Punch Magazine Calendar for 1855

I was looking through a Punch Magazine compendium for January to June 1855 when I came upon this amazing calendar which is well worth more than a casual glance. I’ve taken some close-up images to give a clearer picture. (The pages are yellowed and faded so they’ve not photographed that well but hopefully you get the picture – no pun intended.)

Much of human life is here, fanciful maybe, but charming – mischievous elves, pixies playing trumpets, a bulldog with a ruffle around its neck, A tin man with a watering can head, old father Punch himself, some walking fish, the 12 signs of the zodiac scattered throughout and perhaps my favourite right at the top of the left hand side – two jolly round faced farmers taking their bull to market. One looking very much like John Bull – the personification of England and Englishness in the mid 19th century.

Header
Left hand side detail
Right hand side detail
Footer

As well as the familiar saints’ and religious observance days it’s interesting to see what else is celebrated. Take June for example – the 16th commemorates the death of Wat Tyler, (1381) leader of the Peasants’ Revolt, the 18th the Battle of Waterloo (1815) and for the 20th, Queen Victoria’s ascension to the throne (1837).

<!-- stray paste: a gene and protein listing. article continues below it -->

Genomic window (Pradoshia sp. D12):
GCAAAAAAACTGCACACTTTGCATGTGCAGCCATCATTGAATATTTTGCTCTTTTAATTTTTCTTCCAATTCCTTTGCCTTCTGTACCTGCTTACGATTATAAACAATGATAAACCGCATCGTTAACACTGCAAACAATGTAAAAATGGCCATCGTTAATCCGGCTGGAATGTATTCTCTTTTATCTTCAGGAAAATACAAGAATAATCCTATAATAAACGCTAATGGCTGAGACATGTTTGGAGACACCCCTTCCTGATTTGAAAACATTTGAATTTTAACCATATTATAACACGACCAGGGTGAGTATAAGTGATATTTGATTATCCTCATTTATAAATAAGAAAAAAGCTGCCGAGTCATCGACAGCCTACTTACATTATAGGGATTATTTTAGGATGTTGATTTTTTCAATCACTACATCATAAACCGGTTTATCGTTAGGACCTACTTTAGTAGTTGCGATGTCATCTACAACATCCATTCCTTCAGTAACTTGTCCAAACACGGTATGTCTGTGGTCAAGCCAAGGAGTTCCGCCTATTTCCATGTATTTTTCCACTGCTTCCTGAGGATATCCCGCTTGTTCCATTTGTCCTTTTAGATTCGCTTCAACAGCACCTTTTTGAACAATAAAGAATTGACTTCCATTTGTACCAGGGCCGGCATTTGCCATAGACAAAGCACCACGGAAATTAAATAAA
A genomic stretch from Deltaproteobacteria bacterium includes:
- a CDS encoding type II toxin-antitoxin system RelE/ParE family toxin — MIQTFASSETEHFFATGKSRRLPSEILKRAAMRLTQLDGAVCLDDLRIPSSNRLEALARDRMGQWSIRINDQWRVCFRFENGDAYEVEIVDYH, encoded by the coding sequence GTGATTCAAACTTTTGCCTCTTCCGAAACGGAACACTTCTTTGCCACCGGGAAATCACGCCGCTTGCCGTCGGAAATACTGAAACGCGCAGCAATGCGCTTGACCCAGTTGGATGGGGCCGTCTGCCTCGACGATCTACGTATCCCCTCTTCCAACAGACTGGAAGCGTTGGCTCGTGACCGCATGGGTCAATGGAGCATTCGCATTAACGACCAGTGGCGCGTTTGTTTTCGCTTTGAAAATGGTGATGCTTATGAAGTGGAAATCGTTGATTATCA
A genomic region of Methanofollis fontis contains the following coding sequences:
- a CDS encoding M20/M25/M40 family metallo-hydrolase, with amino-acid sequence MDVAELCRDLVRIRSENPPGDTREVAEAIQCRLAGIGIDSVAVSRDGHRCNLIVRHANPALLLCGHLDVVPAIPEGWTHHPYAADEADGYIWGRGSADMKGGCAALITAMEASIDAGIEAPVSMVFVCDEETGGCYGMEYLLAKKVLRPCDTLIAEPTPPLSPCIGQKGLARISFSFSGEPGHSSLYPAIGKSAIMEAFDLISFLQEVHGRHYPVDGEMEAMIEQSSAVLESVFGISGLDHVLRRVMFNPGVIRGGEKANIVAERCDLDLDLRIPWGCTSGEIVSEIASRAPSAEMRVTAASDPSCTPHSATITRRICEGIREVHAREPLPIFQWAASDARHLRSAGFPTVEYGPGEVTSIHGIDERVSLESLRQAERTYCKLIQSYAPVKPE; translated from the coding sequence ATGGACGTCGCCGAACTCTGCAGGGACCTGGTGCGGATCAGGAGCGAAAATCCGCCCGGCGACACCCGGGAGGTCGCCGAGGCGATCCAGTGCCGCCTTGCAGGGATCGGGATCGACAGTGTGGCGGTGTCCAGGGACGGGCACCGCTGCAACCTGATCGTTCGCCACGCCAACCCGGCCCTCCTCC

Notable dates June
Notable dates October

October notes the death of the artist William Hogarth on the 26th (1764) and on the following day the birth of Captain Cook (1728).

Notable dates December

November the 5th has the gunpowder plot (1605) and on the 9th the birth of the Prince of Wales (1841) who would succeed as Edward VII. For the music lovers amongst us the 22nd is noted as Saint Ceilia’s Day – the patron saint of music and musicians.

Notable dates December

December goes for the death of Mozart on the 5th (1791) and on the 18th the death of Joseph Grimaldi (1837), a popular Regency entertainer. BTW I didn’t know Boxing Day was St Stephen’s day.

I hope you’ve found something of interest in this fascinating glimpse at what the mid-Victorians were noting and celebrating in 1855. Stumbling across this sort of source material is always a bonus when I’m researching for my books.

ref: Punch – Vol XXVIII

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